March 16, 2015 is the deadline to make an S corporation election that takes effect in 2015 for companies with a calendar tax year. There is a very short period of time to make an election that is effective in the year that you make it. (You have all year to make an election that will become effective in the next year.)
You do not need to be a corporation to be an S corp. An LLC can make this election as well.
At one point, the S corporation was the only way to have business income “passed through” to the business owners’ personal tax returns. At a time when the corporation tax rates greatly exceeded individual tax rates, this was a distinct advantage. Plus, with pass-through taxation, there was no danger of being taxed twice on dividend income. Now a business owner can achieve these same goals by forming a limited liability company (LLC).
However, operating as an S corporation can provide other tax advantages that the default taxation of an LLC does not. One of the biggest tax advantages that an S corp offers is the ability to characterize income received from the business as both salary and dividends. This can significantly lower your overall tax bill. Without an S corporation election, the income passed through from an LLC is self-employment income which is reported and taxed on the owners’ returns. While employment taxes must be paid on salary, the overall amount of taxable income of the business is reduced by deductions for salary and employment taxes paid. In many cases, the savings can be significant. Your tax professional can help you balance all of the trade-offs.
If you operate your business as a corporation, rather than an LLC, keep in mind that taxation is the only difference between a C corporation and an S corporation. You will need to comply with all state laws governing corporations—maintaining a registered agent, holding annual meetings, and filing annual reports.
Whether you operate as an LLC or as a corporation, you become an S corporation by filing IRS Form 2553, Election by a Small Business Corporation. As noted earlier, you must act quickly if you want the election to take effect in 2015. March 16, 2015 is the deadline for calendar-year companies –unless your company was formed after the start of 2015. There are two exceptions to this deadline, brand-new corporations / LLCs and fiscal-year companies.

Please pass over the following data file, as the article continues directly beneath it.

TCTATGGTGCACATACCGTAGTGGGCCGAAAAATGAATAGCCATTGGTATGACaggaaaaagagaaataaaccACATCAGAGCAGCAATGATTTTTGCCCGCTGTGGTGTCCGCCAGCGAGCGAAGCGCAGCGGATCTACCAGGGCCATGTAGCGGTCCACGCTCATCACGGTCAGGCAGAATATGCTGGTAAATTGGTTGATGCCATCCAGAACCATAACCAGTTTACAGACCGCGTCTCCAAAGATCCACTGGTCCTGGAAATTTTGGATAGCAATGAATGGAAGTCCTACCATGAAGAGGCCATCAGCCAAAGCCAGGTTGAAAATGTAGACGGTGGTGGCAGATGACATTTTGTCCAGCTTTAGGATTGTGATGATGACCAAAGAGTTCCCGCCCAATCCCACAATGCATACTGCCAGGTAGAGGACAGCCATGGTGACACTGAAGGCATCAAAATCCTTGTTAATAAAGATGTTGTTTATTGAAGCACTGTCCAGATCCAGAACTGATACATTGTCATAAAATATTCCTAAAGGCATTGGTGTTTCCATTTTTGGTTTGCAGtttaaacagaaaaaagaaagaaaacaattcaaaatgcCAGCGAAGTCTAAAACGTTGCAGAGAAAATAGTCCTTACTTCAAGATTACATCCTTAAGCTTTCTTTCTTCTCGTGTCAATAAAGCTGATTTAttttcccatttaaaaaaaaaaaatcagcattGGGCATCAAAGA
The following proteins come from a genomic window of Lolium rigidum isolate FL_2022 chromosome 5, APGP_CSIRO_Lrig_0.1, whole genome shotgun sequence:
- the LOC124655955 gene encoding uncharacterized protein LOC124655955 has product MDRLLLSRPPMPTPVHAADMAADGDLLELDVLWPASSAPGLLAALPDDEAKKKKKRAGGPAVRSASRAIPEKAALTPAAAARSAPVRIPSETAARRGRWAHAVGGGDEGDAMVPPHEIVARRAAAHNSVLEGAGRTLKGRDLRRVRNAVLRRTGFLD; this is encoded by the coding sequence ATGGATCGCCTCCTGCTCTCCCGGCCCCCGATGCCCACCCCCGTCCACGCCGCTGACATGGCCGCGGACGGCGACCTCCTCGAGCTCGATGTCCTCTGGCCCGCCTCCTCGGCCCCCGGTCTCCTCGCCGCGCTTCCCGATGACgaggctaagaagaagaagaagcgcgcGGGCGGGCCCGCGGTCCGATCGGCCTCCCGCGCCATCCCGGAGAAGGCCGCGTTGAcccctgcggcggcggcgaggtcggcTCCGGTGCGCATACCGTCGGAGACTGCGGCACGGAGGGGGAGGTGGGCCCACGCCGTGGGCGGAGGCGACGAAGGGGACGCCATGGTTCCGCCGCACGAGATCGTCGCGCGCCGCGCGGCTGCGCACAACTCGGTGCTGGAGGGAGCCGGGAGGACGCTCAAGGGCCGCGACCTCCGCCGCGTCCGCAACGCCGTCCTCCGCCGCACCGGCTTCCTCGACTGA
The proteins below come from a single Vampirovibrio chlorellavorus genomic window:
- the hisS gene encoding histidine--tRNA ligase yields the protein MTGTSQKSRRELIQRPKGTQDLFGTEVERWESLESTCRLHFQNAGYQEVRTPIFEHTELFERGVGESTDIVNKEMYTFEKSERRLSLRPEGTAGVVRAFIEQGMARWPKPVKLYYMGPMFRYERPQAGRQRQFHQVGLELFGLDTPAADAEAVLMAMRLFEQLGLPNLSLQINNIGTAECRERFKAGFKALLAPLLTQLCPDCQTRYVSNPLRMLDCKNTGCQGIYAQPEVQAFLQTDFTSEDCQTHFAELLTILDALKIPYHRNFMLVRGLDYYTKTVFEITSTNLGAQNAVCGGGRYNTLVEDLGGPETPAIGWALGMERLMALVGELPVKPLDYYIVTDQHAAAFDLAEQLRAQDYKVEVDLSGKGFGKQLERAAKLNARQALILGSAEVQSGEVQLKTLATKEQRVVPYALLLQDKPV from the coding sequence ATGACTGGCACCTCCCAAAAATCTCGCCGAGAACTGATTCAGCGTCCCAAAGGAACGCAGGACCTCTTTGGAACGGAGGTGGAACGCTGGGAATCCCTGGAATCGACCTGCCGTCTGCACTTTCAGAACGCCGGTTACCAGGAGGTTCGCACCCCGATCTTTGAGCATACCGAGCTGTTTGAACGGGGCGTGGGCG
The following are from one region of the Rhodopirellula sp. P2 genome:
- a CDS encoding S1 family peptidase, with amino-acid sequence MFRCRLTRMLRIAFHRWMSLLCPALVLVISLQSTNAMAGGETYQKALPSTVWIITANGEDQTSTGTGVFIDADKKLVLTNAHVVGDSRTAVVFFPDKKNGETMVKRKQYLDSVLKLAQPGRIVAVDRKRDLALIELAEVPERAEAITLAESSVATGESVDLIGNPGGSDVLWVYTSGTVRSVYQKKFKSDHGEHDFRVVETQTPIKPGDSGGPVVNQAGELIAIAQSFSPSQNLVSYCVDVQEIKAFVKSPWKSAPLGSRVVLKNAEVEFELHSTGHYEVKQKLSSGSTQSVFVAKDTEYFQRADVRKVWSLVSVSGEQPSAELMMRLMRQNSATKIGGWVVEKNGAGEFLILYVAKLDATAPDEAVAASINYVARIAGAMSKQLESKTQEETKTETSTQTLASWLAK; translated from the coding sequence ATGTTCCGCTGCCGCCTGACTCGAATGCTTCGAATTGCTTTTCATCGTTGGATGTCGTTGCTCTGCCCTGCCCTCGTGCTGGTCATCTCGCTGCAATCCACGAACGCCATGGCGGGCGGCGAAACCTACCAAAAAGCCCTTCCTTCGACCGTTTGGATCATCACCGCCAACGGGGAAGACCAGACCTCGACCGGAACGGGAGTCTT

- If you are a brand-new corporation or LLC, you still must file by the 15th day of the third month of the tax year. But, the tax year is considered to start on the day the business has shareholders or members, acquires assets, or begins doing business, whichever occurs first. From the IRS’s point of view, months start on the same numerical day at the date when the tax year started, and they end on the close of the preceding numerical day. So, if your corporation begins its first tax year on January 8, 2015, the 15th day of the third month is March 22, 2015.
- If your business uses a fiscal year, rather than a calendar year, you still have the same length of time to file: the 15th day of the third month of your company’s tax year. So, if your corporation’s fiscal year begins on July 1, you have until September 15, 2015 to make the election for your 2015 tax year.
Bear in mind that this election can have significant tax consequences, and it is important to understand all of them. If you are thinking about electing S corporation status, discuss all the ramifications with your tax professional.